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The 5 Largest Cities in Argentina

Simon Staedeli

La Plata Metropolitan Cathedral

  1. La Plata, Buenos Aires.

It is commonly known as The Diagonal’s City due to its structure. La Plata was founded by Dardo Rocha as a planned city to succeed Buenos Aires as the province capital after Buenos Aires’s federalization and independence from the province in 1882. It’s historic center remains intact after almost 140 years. In 1884, the first census showed that the city was inhabited by approximately 10.000 people. Only 1.200 of those were born in Argentina, the other 88% were immigrants from Italy, Spain, France, Portugal, Austria and England. Between 1952 and 1955, after the death of Eva Peron, the city changed its named to Ciudad Eva Peron. Today, La Plata has more than 740.000 inhabitants and it’s most important building is the La Plata Metropolitan Cathedral, inaugurated in 1932.

View of Mendoza and The Andes

  1. Mendoza, Mendoza.

Mendoza is the capital of the Province of Mendoza. It was founded in 1561 by Pedro del Castillo under the orders of the Virrey Mendoza, the ruler of the Virreinato del Perú. The city is placed on a plain next to the Andes Mountains, in the midwest, limiting with Chile. Due to its climate and location, it’s a main wine-growing center and it’s of vital importance for Mercosur relations between nations. It’s located close to the Cerro Aconcagua -highest peak outside of Asia with 22.800ft. The original city was devastated by an earthquake in 1861. A new order was established in 1863, giving us the city that’s home today to 1.086.000 people.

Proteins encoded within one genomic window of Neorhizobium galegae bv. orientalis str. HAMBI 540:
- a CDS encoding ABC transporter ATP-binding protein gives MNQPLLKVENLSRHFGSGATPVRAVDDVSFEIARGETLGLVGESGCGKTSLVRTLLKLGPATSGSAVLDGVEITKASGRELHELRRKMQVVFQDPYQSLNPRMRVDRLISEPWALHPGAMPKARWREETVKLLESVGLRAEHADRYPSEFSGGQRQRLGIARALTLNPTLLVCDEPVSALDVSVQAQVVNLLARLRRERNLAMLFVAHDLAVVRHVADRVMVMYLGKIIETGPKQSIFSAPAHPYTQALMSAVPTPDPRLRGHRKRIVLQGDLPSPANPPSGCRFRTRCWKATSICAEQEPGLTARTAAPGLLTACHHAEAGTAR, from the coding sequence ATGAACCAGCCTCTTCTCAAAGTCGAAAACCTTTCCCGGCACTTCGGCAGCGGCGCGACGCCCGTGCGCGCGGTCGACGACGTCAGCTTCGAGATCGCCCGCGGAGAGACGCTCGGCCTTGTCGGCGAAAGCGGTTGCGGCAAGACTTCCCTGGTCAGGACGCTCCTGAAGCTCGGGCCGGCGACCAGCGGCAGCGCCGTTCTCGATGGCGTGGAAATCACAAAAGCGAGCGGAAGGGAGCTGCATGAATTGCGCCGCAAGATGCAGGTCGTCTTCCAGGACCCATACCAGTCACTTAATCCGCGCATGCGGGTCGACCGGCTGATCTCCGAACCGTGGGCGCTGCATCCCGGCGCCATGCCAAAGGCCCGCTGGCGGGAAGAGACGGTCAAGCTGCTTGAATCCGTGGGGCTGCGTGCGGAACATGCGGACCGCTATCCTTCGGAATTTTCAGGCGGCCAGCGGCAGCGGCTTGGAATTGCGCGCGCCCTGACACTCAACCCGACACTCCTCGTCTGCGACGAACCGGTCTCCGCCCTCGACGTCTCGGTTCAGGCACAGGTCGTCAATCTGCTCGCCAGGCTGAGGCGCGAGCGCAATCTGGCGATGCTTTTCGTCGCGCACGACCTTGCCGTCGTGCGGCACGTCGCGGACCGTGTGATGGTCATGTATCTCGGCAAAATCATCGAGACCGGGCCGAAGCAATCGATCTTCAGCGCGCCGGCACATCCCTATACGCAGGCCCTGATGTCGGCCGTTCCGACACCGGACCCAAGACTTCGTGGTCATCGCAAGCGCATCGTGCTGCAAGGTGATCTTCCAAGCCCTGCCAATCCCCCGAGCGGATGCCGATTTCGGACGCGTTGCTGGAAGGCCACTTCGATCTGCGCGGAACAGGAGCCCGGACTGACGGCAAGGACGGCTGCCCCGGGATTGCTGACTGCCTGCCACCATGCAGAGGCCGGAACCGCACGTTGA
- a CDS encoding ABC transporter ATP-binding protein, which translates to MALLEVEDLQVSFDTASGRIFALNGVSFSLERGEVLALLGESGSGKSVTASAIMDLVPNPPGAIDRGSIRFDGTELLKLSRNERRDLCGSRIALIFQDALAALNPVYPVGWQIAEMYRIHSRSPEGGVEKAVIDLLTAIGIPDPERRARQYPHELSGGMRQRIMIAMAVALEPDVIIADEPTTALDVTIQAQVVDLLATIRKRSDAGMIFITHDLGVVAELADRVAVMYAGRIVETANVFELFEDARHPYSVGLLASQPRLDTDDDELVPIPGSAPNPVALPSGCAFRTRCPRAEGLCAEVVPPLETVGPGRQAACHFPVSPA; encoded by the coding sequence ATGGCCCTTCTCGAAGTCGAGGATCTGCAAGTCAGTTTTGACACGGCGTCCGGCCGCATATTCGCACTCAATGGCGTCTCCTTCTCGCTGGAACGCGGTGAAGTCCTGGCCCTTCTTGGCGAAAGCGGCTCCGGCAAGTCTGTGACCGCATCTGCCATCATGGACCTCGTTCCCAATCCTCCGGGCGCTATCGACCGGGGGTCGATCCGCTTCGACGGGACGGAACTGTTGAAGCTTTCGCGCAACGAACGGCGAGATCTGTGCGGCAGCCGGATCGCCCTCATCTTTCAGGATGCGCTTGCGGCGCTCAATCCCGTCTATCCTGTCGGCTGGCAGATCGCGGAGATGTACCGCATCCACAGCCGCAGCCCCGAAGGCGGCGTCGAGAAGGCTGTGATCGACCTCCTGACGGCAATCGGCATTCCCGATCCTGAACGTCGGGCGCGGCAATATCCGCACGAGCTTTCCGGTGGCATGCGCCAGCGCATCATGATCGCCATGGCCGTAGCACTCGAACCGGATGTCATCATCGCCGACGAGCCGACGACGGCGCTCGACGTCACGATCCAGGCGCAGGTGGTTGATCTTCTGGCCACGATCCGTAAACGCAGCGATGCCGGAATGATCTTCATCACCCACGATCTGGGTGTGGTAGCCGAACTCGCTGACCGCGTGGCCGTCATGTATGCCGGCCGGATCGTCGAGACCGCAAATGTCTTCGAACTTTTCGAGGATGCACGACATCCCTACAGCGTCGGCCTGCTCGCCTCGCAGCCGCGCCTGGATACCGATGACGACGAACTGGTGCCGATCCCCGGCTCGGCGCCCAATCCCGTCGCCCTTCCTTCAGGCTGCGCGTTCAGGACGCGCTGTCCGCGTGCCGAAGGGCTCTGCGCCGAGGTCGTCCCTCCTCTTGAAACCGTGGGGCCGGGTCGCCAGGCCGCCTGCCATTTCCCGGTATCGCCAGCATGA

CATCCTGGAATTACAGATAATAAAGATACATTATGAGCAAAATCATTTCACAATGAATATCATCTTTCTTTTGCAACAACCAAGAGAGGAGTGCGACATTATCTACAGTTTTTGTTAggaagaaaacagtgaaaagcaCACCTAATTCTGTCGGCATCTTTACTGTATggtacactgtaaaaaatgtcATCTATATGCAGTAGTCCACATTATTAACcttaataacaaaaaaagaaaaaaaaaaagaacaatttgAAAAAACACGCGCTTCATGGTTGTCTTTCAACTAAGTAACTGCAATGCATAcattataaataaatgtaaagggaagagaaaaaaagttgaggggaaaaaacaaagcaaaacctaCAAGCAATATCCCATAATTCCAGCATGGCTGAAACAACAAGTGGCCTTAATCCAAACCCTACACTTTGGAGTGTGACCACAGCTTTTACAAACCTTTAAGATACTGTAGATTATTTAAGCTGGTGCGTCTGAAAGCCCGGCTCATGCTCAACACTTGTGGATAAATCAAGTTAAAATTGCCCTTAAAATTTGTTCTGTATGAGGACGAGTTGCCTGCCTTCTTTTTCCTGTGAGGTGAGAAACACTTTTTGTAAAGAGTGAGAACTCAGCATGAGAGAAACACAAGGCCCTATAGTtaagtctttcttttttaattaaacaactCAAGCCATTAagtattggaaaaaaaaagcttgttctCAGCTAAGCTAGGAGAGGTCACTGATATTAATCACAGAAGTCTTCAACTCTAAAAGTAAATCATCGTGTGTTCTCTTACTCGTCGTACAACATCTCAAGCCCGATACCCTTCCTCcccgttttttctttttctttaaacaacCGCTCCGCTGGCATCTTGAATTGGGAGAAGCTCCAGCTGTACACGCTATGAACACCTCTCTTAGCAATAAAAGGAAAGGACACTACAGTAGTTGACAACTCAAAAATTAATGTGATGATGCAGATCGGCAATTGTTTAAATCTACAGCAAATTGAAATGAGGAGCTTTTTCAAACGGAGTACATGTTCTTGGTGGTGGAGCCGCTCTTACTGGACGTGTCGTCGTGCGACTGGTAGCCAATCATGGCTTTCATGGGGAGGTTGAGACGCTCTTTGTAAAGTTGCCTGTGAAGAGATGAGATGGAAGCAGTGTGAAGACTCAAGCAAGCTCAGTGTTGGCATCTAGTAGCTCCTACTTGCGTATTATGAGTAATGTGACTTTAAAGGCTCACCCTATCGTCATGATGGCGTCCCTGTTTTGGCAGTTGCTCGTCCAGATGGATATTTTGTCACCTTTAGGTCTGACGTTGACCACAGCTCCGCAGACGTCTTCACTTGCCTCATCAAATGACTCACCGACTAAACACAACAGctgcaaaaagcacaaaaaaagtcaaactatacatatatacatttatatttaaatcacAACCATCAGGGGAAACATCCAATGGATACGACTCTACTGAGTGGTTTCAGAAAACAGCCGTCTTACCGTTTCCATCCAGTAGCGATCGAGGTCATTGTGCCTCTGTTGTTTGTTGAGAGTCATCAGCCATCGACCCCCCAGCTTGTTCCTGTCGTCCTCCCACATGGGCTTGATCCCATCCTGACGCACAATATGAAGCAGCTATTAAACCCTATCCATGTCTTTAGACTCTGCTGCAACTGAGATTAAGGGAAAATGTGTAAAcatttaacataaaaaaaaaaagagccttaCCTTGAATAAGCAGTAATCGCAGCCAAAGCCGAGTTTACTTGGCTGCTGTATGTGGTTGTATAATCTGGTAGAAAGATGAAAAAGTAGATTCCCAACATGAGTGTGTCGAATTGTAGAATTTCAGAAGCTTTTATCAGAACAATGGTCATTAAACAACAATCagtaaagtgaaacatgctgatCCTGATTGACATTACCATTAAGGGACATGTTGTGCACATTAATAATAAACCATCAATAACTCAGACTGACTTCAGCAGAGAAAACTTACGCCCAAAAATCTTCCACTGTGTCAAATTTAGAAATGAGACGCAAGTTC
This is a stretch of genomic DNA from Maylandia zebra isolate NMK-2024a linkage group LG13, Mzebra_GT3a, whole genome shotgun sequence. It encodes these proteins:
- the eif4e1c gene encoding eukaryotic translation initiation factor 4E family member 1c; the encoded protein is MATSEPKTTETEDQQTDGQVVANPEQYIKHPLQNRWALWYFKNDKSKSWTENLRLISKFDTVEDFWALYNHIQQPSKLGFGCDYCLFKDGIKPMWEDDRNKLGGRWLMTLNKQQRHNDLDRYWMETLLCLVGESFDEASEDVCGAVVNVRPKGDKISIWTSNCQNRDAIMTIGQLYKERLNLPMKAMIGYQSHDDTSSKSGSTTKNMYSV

Rosario Flag Memorial (taken from flickr.com)

  1. Rosario, Santa Fe.

Located in the mid east, bordering the Paraná River, just 4 hours north from Buenos Aires City, it’s the Argentine Flag’s birthplace. With no actual foundation, but a gradual growth from a settlement to a city housing 1.194.000 people, it was not recognized as such until 1852.  Home to one of the most important ports in Argentina, and many great sport figures such as Lionel Messi -best soccer player in the world- and Luciana Aymar -field hockey player of the year in 8 different occasions.

Córdoba Cathedral (taken from muzikehostel.com.ar).

  1. Córdoba, Córdoba.

Founded in 1573 by Jerónimo Luis de Cabrera, Córdoba, is the capital city of Córdoba Province, the most central province in Argentina. It’s the second largest population center in Argentina after Buenos Aires City. It is also known as Cordoba “La Docta”, due to the fact that it was the first city in Argentina to have a university. The Universidad Nacional de Córdoba was founded in 1613, being the 4th university to be founded in the New World. Cordobese people can be easily identified by their accent compared to the rest of the Argentines. Also, their passion for Fernet, is known countrywide.

Puerto Madero, one of the most modern neighbourhoods in Buenos Aires.

  1. Ciudad Autónoma de Buenos Aires, Federal District.

Even though Buenos Aires City is geographically located within the Buenos Aires Province, is not part of it. It’s an independent state, such as Washington D.C. and The Vatican. With a staggering population of 14.400.000 people, it’s one of the top 3 largest cities in Latin America, with Sao Paulo and México D.F. and one of the top 20 largest cities in the whole World. Due to it’s European influence and big waves of immigration, Buenos Aires is known as the Paris of South America. Proof of that influence and architectural design, is the Colon Theatre, one of the top 5 Opera theatres in the world. All of this makes of Buenos Aires the number one tourist destination in South America. The city was founded in 1580 by Juan de Garay, survived 2 British invasions in 1806 and 1807 and was home to the 1810 Revolution de Mayo -kickstart point for the Independence Revolution.

So hop on that plane and come to Buenos Aires (and then of course visit the 5 largest cities in Argentina)! Take advantage of the different programs and opportunities that Road2Argentina offers to make the most out of your time here!


 

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